Please use this identifier to cite or link to this item:
Title: Is the KiRA device useful in quantifying the pivot shift in anterior cruciate ligament-deficient knees?
Epworth Authors: Feller, Julian
Devitt, Brian
Other Authors: Napier, Richard
McClelland, Jodi
Webster, Kate
Thrush, Ciaran
Whitehead, Timothy
Keywords: Kinematic Rapid Assessment
Anterior Cruciate Ligament
Pivot Shift
Triaxial Accelerometer
Unilateral ACL Reconstruction
Range of Acceleration
Slope of Acceleration
Musculoskeletal Clinical Institute, Epworth HealthCare, Victoria, Australia
Issue Date: Jan-2021
Publisher: SAGE Publications Inc
Citation: Orthop J Sports Med . 2021 Jan 22;9(1):2325967120977869
Abstract: Background: Various technologies have been developed to quantify the pivot shift, as it is regarded as a key indicator of anterolateral rotatory laxity of the knee. Purpose: To determine the usefulness of a commercially available triaxial accelerometer (Kinematic Rapid Assessment [KiRA]) in numerically quantifying the pivot shift in patients under anesthesia with an anterior cruciate ligament (ACL)-deficient knee. Study design: Cohort study (diagnosis); Level of evidence, 3. Methods: Both knees of 50 patients (26 male [mean age, 30.4 years], 24 female [mean age, 26.6 years]) under anesthesia were assessed immediately before unilateral ACL reconstruction by an orthopaedic fellow and 1 of 3 experienced knee surgeons. The pivot-shift grade and 2 KiRA outputs (range of acceleration and slope of acceleration change) were compared. Results: The surgeon and fellow recorded the same pivot-shift grade for 45 of 50 patients (90%). Data from the 5 patients with no agreement and 1 patient with extreme outlying data were excluded from subsequent analysis. Using the KiRA range and slope data, the surgeon identified the injured knee in 74% and 76% of patients, respectively, while the fellow's rate of injured knee identification was 74% and 80%, respectively. A correlation could be found only between pivot-shift grade and surgeon-derived range data (ρ = 0.40; P < .01) but not slope data or any fellow-derived outputs. Using the surgeon-derived range data, there was a significant difference between a grade 3 pivot (>5 m/s2) and a grade 1 or 2 pivot (<5 m/s2) (P = .01). Conclusion: Although a correlation between KiRA output data and pivot-shift grade was found when the device was used by an experienced surgeon, there was no correlation when used by a well-trained but less experienced orthopaedic fellow. Furthermore, the KiRA output data identified the ACL-deficient knee correctly in only 74% of patients. Although a threshold acceleration range value could be identified, above which the value was associated with a grade 3 pivot shift, this was dependent on the examiner, and distinction between other grades could not be made.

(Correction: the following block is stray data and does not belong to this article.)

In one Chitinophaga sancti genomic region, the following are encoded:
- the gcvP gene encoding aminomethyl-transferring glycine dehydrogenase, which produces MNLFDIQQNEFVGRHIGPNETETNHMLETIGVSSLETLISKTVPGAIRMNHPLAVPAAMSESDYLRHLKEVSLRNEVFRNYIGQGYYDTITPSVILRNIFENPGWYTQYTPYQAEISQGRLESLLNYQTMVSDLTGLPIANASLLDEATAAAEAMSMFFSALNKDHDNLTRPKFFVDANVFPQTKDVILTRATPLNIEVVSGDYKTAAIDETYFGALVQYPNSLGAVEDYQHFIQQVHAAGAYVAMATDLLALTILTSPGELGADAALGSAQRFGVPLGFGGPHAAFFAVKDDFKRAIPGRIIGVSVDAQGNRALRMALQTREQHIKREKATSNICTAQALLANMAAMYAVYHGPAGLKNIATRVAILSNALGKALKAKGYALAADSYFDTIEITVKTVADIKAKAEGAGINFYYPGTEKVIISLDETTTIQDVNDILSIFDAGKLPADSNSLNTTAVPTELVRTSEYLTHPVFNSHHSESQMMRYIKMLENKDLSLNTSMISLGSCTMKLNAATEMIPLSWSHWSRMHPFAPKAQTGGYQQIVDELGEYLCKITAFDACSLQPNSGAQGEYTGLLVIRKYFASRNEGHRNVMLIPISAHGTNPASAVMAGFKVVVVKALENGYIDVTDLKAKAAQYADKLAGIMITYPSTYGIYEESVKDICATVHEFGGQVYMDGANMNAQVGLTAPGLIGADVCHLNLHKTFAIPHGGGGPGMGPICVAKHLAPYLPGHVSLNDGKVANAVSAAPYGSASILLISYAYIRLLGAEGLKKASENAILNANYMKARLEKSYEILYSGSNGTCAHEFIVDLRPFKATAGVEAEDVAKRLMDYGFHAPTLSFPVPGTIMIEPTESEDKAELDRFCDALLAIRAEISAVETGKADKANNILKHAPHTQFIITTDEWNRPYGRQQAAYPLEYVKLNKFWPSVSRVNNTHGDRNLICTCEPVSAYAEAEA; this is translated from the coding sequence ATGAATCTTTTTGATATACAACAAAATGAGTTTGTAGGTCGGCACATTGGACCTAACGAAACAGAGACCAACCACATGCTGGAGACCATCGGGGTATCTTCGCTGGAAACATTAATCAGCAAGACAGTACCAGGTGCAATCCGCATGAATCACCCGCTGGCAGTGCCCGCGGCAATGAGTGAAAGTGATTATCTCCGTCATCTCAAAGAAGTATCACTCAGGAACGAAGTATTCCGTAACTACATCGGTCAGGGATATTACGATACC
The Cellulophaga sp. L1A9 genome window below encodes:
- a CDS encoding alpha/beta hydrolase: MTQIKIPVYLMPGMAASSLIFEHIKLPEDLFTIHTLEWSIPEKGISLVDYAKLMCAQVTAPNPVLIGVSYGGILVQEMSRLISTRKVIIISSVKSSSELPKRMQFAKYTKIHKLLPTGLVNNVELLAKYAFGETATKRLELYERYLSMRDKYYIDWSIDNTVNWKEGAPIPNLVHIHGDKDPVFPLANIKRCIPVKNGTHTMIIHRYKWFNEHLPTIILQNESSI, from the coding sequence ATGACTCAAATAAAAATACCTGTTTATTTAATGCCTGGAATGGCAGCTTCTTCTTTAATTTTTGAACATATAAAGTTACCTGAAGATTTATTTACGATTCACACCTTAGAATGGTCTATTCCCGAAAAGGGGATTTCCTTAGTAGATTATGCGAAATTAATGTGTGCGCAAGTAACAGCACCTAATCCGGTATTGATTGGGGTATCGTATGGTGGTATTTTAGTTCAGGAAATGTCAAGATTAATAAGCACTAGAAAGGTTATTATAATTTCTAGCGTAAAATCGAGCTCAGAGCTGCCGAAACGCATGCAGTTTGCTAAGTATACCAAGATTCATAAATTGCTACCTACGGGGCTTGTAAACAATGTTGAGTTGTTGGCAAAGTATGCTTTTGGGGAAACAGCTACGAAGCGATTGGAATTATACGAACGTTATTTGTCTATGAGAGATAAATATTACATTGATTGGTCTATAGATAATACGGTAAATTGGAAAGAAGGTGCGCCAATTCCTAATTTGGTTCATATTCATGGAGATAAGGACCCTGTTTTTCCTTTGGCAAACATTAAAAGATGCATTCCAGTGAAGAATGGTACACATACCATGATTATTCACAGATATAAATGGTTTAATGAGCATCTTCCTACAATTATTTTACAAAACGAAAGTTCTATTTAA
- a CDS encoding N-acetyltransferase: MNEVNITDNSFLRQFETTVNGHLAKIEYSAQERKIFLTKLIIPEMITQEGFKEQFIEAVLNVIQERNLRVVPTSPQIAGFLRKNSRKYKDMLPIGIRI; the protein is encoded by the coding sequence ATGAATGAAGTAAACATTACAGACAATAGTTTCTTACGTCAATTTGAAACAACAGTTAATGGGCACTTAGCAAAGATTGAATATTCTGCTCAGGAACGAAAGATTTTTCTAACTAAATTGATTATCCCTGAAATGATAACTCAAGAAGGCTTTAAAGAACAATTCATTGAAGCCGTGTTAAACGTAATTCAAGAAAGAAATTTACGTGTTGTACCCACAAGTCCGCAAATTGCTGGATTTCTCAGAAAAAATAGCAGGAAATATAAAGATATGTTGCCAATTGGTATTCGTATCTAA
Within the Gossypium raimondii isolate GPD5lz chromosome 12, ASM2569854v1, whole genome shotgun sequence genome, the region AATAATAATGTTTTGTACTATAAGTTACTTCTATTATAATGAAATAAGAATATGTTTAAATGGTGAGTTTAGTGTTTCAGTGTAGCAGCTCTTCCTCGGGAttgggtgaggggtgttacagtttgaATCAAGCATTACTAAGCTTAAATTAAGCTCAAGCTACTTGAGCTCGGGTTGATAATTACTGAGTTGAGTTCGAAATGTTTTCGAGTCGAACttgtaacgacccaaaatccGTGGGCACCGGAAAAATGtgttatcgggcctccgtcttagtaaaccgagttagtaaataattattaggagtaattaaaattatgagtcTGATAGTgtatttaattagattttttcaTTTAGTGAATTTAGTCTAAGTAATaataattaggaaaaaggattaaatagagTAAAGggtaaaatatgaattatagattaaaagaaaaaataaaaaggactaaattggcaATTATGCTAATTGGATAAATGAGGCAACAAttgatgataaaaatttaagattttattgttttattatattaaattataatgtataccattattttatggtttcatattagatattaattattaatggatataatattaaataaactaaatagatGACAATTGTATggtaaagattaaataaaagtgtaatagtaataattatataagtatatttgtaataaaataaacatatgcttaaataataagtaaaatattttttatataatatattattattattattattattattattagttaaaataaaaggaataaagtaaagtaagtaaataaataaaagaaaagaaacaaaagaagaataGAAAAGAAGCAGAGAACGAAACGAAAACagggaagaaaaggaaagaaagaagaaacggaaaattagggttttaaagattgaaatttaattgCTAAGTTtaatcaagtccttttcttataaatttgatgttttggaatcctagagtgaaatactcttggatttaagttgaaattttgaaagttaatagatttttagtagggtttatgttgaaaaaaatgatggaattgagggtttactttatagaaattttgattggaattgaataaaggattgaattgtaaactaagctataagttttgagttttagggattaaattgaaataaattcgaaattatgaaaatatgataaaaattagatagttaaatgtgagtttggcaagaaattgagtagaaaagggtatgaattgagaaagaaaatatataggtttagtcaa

DOI: 10.1177/2325967120977869
PubMed URL:
ISSN: 2325-9671
Journal Title: Orthopaedic Journal of Sports Medicine
Type: Journal Article
Affiliated Organisations: Orthopaedic Research Unit, Musgrave Park Hospital, Belfast, Northern Ireland.
School of Allied Health, La Trobe University, Melbourne, Australia.
Hawkes Bay Orthopaedic Group, Hastings, New Zealand.
Type of Clinical Study or Trial: Cohort Study
Appears in Collections:Cancer Services

Files in This Item:
There are no files associated with this item.

Items in Epworth are protected by copyright, with all rights reserved, unless otherwise indicated.